lunes, 6 de junio de 2011

Week #2

This week I've been working in several independent tasks for the EclipseFP Browser, both in the Haskell backend and Eclipse frontend.

In the backend, I've tried to speed up a bit the creation of the databases. After some time looking for solutions and trying to build my own one using parallel package, I found the amazing parallel-io, which completely suited my needs. Now the user may use more than one thread for running Hackage and parsing the results back.

Although my initial thought was integrating the browser code directly inside Scion, it seems that library is in the middle of a process of rearchitecture. So my mentor suggested me to create a different executable for browsing tasks, and that was part of my work in the beginning of the week. Being used to the JSON libraries in the Java and Python world, aeson really alleviates a lot of work. The result is that now you can query an executable scion-browser for documentation about the installed packages in your system. The frontend is not very user-friendly, because it's oriented to be consumed by other tools such EclipseFP, but in any case you can consult the entire list of commands here.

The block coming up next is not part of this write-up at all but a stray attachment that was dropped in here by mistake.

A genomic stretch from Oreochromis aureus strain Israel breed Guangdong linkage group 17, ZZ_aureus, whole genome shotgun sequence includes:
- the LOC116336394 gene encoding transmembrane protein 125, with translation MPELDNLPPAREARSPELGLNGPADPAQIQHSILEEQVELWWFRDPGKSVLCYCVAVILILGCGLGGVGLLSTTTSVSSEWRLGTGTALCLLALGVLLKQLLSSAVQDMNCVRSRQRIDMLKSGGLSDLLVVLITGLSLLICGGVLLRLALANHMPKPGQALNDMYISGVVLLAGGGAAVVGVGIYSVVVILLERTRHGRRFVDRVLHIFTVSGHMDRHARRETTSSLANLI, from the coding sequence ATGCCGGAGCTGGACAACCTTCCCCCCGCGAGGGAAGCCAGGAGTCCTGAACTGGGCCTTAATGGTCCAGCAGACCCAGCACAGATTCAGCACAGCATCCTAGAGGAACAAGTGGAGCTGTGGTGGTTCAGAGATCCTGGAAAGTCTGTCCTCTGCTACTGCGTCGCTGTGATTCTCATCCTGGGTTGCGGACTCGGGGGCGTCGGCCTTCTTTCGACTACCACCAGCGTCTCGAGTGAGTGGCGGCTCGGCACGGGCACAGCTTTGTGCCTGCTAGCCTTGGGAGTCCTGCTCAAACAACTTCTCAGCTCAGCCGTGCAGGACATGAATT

The worst part this week has been my continuous fight against linking and Template Haskell-ing. For the console executable I started using editline, but when recompiling some file using Template Haskell, it made GHC crash. Fortunately, this is one of the times when Haskell has more than one library for the same task, and the problem was easily solvable using haskeline.

On the same line, when I was trying to integrate Hoogle, I got lots of problems about undefined references in Hoogle library. At first, they appeared in Template Haskell, so I decided to remove every use of that feature in my code. Thanks to the GHC option -ddump-splices, this was not as utterly boring at it seemed. However, when I finally got rid of that, the linker still showed me those kind of errors. It seems to be related to the fact that the hoogle package builds both a library and an executable and some object files are not correctly put in the archive. The solution for this problem was not using directly the library, but call the hoogle command for searches, and parse its output, which was easy as most of the parsing could be reused from the work in last week.

With all that, I felt it was time to start hacking in the Java side. Grasping all the concepts in Eclipse is taking some time, but I've been reading the great "Eclipse plug-ins" book and have more or less an idea on where to start hacking. Yesterday I used some time to create all the Java counterparts of module, package and declarations information, and the parsing and uparsing of JSON commands.

That's all. The next weeks I'll be working on the Browser in Eclipse. In the meantime, I'm also thinking about the best user interface for Cabal files editing, and I'm willing to hear any suggestion or comment in that topic :)